Hong Kong is already a Mecca for transit aficionados. It has 7 heavy rail lines that crisscross the territory plus an express rail link to the airport. There are four major bus companies that serve the majority of transit riders. There are ferries to all the outlying islands. All of these different forms of transit and these different private companies are unified by a single smart card payment system known as the Octopus card.
The current picture of transit in Hong Kong is already very impressive. Now even more major investments in the rapid transit network are underway. There are five major expansions which should all be in operation by 2015.
On Hong Kong Island, there are two major MTR (Mass Railway Transit) projects. One is the extension of the Island Line west via Hong Kong University to Kennedy Town. This a three-station extension through a fairly built up area of the island. The other project is a new South Island Line from Admiralty in central Hong Kong that will tunnel it’s way under the hills of the island to the communities in the south and the ever popular Ocean Park amusement park. The South Island line will add four new stops to the south side of Hong Kong Island.
On the Kowloon side, there’s a short two-station extension of the Kwun Tong line from it’s current terminus at Yau Ma Tei to Ho Man Tin and Whampoa.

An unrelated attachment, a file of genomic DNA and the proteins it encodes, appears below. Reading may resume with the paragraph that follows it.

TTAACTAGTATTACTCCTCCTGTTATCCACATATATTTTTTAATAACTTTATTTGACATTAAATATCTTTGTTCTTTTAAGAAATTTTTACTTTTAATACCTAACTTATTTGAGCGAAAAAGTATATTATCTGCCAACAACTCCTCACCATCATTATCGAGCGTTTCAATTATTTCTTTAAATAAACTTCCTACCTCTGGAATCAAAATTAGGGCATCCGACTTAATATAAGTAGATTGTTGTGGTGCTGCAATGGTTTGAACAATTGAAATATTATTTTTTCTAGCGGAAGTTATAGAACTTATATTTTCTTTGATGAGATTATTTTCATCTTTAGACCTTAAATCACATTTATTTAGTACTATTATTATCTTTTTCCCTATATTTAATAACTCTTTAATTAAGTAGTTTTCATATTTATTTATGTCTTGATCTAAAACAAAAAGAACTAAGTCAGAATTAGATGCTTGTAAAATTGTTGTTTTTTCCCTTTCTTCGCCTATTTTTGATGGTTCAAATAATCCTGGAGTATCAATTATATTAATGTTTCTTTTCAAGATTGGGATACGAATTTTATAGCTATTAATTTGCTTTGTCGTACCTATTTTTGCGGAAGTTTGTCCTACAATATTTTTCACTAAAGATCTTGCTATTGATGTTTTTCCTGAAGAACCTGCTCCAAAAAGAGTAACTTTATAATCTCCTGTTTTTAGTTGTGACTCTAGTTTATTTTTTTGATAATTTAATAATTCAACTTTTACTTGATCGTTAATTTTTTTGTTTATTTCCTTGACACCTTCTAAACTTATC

Then there’s the Sha Tin Central Link (SCL) that will provide direct rail service from the New Territories to Hong Kong Island for the first time ever. This new line will have ten stations in total, six of which are all new. The SCL will connect to the East, West, and Ma On Shan Rail lines (all formerly KCR lines), as well as to the Kwun Tong and Island Lines. In terms of urban rapid transit, the SCL is the biggest of the rail projects.
However, there is one interurban rail project that could eclipse the SCL in importance. The planned Guangzhou-Shenzhen-Hong Kong Express Rail link would connect Hong Kong to China’s rapidly expanding high speed rail network. With respect to economics and tourism, this rail link could be a major boon to the territory.
So by 2015, Hong Kong will have completed all five of these major rail projects. For details on how Hong Kong and it’s MTR Corporation have managed these major projects, read up Yonah Freeman’s post at The Transport Politic.
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